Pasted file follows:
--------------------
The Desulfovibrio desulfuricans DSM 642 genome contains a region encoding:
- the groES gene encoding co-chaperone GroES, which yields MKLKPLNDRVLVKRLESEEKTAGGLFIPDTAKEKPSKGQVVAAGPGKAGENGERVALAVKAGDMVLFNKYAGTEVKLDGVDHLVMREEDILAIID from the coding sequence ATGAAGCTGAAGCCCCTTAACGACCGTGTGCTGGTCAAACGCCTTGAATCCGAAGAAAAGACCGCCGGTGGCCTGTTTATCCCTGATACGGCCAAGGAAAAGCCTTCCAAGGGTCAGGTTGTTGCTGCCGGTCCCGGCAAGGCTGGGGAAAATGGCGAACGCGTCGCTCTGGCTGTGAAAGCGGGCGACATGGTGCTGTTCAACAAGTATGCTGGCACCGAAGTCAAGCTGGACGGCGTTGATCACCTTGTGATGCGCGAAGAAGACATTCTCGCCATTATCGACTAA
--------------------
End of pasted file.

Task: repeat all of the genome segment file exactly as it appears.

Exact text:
The Desulfovibrio desulfuricans DSM 642 genome contains a region encoding:
- the groES gene encoding co-chaperone GroES, which yields MKLKPLNDRVLVKRLESEEKTAGGLFIPDTAKEKPSKGQVVAAGPGKAGENGERVALAVKAGDMVLFNKYAGTEVKLDGVDHLVMREEDILAIID from the coding sequence ATGAAGCTGAAGCCCCTTAACGACCGTGTGCTGGTCAAACGCCTTGAATCCGAAGAAAAGACCGCCGGTGGCCTGTTTATCCCTGATACGGCCAAGGAAAAGCCTTCCAAGGGTCAGGTTGTTGCTGCCGGTCCCGGCAAGGCTGGGGAAAATGGCGAACGCGTCGCTCTGGCTGTGAAAGCGGGCGACATGGTGCTGTTCAACAAGTATGCTGGCACCGAAGTCAAGCTGGACGGCGTTGATCACCTTGTGATGCGCGAAGAAGACATTCTCGCCATTATCGACTAA